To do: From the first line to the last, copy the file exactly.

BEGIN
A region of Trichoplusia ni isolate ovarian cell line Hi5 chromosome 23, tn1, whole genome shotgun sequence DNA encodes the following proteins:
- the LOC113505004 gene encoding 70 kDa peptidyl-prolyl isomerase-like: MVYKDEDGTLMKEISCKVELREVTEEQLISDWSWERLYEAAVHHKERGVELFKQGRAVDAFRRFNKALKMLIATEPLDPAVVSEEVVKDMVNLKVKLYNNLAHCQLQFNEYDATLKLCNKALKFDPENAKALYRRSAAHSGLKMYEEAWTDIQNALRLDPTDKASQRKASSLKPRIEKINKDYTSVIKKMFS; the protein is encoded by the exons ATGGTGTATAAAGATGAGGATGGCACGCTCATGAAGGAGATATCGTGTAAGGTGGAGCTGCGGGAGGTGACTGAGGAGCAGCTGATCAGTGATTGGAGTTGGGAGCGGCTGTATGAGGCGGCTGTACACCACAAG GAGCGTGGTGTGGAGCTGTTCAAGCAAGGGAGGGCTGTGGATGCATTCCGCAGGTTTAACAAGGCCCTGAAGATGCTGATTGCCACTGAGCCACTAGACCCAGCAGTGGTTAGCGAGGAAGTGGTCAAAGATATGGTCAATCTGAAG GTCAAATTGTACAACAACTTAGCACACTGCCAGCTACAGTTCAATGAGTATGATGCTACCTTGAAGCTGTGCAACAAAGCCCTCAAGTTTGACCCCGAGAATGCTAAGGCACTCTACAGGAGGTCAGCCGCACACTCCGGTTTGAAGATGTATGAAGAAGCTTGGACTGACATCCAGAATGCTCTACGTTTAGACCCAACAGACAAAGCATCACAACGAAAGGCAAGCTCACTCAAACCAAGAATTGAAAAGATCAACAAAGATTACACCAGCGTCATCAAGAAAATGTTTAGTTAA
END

A region of Trichoplusia ni isolate ovarian cell line Hi5 chromosome 23, tn1, whole genome shotgun sequence DNA encodes the following proteins:
- the LOC113505004 gene encoding 70 kDa peptidyl-prolyl isomerase-like: MVYKDEDGTLMKEISCKVELREVTEEQLISDWSWERLYEAAVHHKERGVELFKQGRAVDAFRRFNKALKMLIATEPLDPAVVSEEVVKDMVNLKVKLYNNLAHCQLQFNEYDATLKLCNKALKFDPENAKALYRRSAAHSGLKMYEEAWTDIQNALRLDPTDKASQRKASSLKPRIEKINKDYTSVIKKMFS; the protein is encoded by the exons ATGGTGTATAAAGATGAGGATGGCACGCTCATGAAGGAGATATCGTGTAAGGTGGAGCTGCGGGAGGTGACTGAGGAGCAGCTGATCAGTGATTGGAGTTGGGAGCGGCTGTATGAGGCGGCTGTACACCACAAG GAGCGTGGTGTGGAGCTGTTCAAGCAAGGGAGGGCTGTGGATGCATTCCGCAGGTTTAACAAGGCCCTGAAGATGCTGATTGCCACTGAGCCACTAGACCCAGCAGTGGTTAGCGAGGAAGTGGTCAAAGATATGGTCAATCTGAAG GTCAAATTGTACAACAACTTAGCACACTGCCAGCTACAGTTCAATGAGTATGATGCTACCTTGAAGCTGTGCAACAAAGCCCTCAAGTTTGACCCCGAGAATGCTAAGGCACTCTACAGGAGGTCAGCCGCACACTCCGGTTTGAAGATGTATGAAGAAGCTTGGACTGACATCCAGAATGCTCTACGTTTAGACCCAACAGACAAAGCATCACAACGAAAGGCAAGCTCACTCAAACCAAGAATTGAAAAGATCAACAAAGATTACACCAGCGTCATCAAGAAAATGTTTAGTTAA